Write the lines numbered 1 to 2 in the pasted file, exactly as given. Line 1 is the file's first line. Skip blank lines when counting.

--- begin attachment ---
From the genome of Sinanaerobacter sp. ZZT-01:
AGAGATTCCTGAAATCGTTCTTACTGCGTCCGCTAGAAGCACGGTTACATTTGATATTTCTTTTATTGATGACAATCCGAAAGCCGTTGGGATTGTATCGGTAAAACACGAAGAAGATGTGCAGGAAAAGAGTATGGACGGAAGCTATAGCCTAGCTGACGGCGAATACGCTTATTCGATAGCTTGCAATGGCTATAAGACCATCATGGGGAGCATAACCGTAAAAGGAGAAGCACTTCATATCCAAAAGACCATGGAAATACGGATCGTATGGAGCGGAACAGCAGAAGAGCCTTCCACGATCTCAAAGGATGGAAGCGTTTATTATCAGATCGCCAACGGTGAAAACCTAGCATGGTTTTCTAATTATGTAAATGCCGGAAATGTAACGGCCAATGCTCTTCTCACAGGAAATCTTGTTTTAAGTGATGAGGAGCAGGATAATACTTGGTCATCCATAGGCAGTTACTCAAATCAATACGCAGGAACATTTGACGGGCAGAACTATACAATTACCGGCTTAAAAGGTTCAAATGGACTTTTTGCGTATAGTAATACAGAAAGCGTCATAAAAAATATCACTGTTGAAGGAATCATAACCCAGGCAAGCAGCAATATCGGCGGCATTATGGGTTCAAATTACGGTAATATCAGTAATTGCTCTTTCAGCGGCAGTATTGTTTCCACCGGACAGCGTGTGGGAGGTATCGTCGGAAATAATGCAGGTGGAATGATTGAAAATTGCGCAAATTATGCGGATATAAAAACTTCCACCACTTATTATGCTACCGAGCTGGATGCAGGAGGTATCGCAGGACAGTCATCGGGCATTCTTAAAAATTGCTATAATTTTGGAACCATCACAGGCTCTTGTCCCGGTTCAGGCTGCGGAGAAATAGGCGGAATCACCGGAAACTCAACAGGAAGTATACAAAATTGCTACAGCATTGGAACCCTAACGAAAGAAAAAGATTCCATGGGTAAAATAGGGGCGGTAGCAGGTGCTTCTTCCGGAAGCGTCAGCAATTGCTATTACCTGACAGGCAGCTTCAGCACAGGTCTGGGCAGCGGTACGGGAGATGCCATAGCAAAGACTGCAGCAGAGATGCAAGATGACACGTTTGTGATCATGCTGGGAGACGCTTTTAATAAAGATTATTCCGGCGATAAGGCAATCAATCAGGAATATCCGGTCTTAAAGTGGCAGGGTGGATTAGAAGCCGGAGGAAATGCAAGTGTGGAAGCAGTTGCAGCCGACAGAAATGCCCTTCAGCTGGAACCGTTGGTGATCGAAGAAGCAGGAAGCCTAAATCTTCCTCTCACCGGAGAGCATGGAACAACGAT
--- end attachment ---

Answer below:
From the genome of Sinanaerobacter sp. ZZT-01:
AGAGATTCCTGAAATCGTTCTTACTGCGTCCGCTAGAAGCACGGTTACATTTGATATTTCTTTTATTGATGACAATCCGAAAGCCGTTGGGATTGTATCGGTAAAACACGAAGAAGATGTGCAGGAAAAGAGTATGGACGGAAGCTATAGCCTAGCTGACGGCGAATACGCTTATTCGATAGCTTGCAATGGCTATAAGACCATCATGGGGAGCATAACCGTAAAAGGAGAAGCACTTCATATCCAAAAGACCATGGAAATACGGATCGTATGGAGCGGAACAGCAGAAGAGCCTTCCACGATCTCAAAGGATGGAAGCGTTTATTATCAGATCGCCAACGGTGAAAACCTAGCATGGTTTTCTAATTATGTAAATGCCGGAAATGTAACGGCCAATGCTCTTCTCACAGGAAATCTTGTTTTAAGTGATGAGGAGCAGGATAATACTTGGTCATCCATAGGCAGTTACTCAAATCAATACGCAGGAACATTTGACGGGCAGAACTATACAATTACCGGCTTAAAAGGTTCAAATGGACTTTTTGCGTATAGTAATACAGAAAGCGTCATAAAAAATATCACTGTTGAAGGAATCATAACCCAGGCAAGCAGCAATATCGGCGGCATTATGGGTTCAAATTACGGTAATATCAGTAATTGCTCTTTCAGCGGCAGTATTGTTTCCACCGGACAGCGTGTGGGAGGTATCGTCGGAAATAATGCAGGTGGAATGATTGAAAATTGCGCAAATTATGCGGATATAAAAACTTCCACCACTTATTATGCTACCGAGCTGGATGCAGGAGGTATCGCAGGACAGTCATCGGGCATTCTTAAAAATTGCTATAATTTTGGAACCATCACAGGCTCTTGTCCCGGTTCAGGCTGCGGAGAAATAGGCGGAATCACCGGAAACTCAACAGGAAGTATACAAAATTGCTACAGCATTGGAACCCTAACGAAAGAAAAAGATTCCATGGGTAAAATAGGGGCGGTAGCAGGTGCTTCTTCCGGAAGCGTCAGCAATTGCTATTACCTGACAGGCAGCTTCAGCACAGGTCTGGGCAGCGGTACGGGAGATGCCATAGCAAAGACTGCAGCAGAGATGCAAGATGACACGTTTGTGATCATGCTGGGAGACGCTTTTAATAAAGATTATTCCGGCGATAAGGCAATCAATCAGGAATATCCGGTCTTAAAGTGGCAGGGTGGATTAGAAGCCGGAGGAAATGCAAGTGTGGAAGCAGTTGCAGCCGACAGAAATGCCCTTCAGCTGGAACCGTTGGTGATCGAAGAAGCAGGAAGCCTAAATCTTCCTCTCACCGGAGAGCATGGAACAACGAT